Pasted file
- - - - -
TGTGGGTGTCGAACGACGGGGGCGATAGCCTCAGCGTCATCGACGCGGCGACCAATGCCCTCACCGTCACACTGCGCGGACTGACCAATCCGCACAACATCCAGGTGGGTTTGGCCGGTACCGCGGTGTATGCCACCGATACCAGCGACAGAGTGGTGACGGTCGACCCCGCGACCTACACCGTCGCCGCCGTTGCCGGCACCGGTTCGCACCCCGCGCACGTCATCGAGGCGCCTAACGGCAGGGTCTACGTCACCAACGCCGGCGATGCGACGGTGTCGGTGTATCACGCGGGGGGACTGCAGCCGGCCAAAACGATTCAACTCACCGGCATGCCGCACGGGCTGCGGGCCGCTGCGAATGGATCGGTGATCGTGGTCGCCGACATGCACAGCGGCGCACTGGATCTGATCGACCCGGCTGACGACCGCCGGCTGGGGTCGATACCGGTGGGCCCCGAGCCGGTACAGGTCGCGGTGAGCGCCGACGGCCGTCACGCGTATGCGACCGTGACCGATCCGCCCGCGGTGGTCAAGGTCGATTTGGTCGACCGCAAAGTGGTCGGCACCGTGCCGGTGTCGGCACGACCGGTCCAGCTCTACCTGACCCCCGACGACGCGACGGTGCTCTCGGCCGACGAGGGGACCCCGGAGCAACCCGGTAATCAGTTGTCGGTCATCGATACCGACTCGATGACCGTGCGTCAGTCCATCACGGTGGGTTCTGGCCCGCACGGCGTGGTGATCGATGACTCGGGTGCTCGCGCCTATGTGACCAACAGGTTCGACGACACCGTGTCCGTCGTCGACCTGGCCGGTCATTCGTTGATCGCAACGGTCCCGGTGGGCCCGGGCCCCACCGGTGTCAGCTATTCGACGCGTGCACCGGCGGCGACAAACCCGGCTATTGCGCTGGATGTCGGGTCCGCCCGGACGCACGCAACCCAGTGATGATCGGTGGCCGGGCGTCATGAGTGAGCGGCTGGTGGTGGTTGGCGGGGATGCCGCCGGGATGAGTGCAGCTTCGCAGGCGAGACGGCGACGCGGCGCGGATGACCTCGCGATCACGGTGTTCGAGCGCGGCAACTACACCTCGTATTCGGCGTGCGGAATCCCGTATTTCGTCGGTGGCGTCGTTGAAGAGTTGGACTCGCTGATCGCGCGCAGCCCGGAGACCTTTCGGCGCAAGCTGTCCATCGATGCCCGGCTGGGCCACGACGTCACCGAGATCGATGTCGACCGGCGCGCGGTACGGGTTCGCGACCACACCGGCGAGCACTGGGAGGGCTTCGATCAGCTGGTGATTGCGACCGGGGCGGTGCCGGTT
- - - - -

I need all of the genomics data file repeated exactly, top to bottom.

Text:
TGTGGGTGTCGAACGACGGGGGCGATAGCCTCAGCGTCATCGACGCGGCGACCAATGCCCTCACCGTCACACTGCGCGGACTGACCAATCCGCACAACATCCAGGTGGGTTTGGCCGGTACCGCGGTGTATGCCACCGATACCAGCGACAGAGTGGTGACGGTCGACCCCGCGACCTACACCGTCGCCGCCGTTGCCGGCACCGGTTCGCACCCCGCGCACGTCATCGAGGCGCCTAACGGCAGGGTCTACGTCACCAACGCCGGCGATGCGACGGTGTCGGTGTATCACGCGGGGGGACTGCAGCCGGCCAAAACGATTCAACTCACCGGCATGCCGCACGGGCTGCGGGCCGCTGCGAATGGATCGGTGATCGTGGTCGCCGACATGCACAGCGGCGCACTGGATCTGATCGACCCGGCTGACGACCGCCGGCTGGGGTCGATACCGGTGGGCCCCGAGCCGGTACAGGTCGCGGTGAGCGCCGACGGCCGTCACGCGTATGCGACCGTGACCGATCCGCCCGCGGTGGTCAAGGTCGATTTGGTCGACCGCAAAGTGGTCGGCACCGTGCCGGTGTCGGCACGACCGGTCCAGCTCTACCTGACCCCCGACGACGCGACGGTGCTCTCGGCCGACGAGGGGACCCCGGAGCAACCCGGTAATCAGTTGTCGGTCATCGATACCGACTCGATGACCGTGCGTCAGTCCATCACGGTGGGTTCTGGCCCGCACGGCGTGGTGATCGATGACTCGGGTGCTCGCGCCTATGTGACCAACAGGTTCGACGACACCGTGTCCGTCGTCGACCTGGCCGGTCATTCGTTGATCGCAACGGTCCCGGTGGGCCCGGGCCCCACCGGTGTCAGCTATTCGACGCGTGCACCGGCGGCGACAAACCCGGCTATTGCGCTGGATGTCGGGTCCGCCCGGACGCACGCAACCCAGTGATGATCGGTGGCCGGGCGTCATGAGTGAGCGGCTGGTGGTGGTTGGCGGGGATGCCGCCGGGATGAGTGCAGCTTCGCAGGCGAGACGGCGACGCGGCGCGGATGACCTCGCGATCACGGTGTTCGAGCGCGGCAACTACACCTCGTATTCGGCGTGCGGAATCCCGTATTTCGTCGGTGGCGTCGTTGAAGAGTTGGACTCGCTGATCGCGCGCAGCCCGGAGACCTTTCGGCGCAAGCTGTCCATCGATGCCCGGCTGGGCCACGACGTCACCGAGATCGATGTCGACCGGCGCGCGGTACGGGTTCGCGACCACACCGGCGAGCACTGGGAGGGCTTCGATCAGCTGGTGATTGCGACCGGGGCGGTGCCGGTT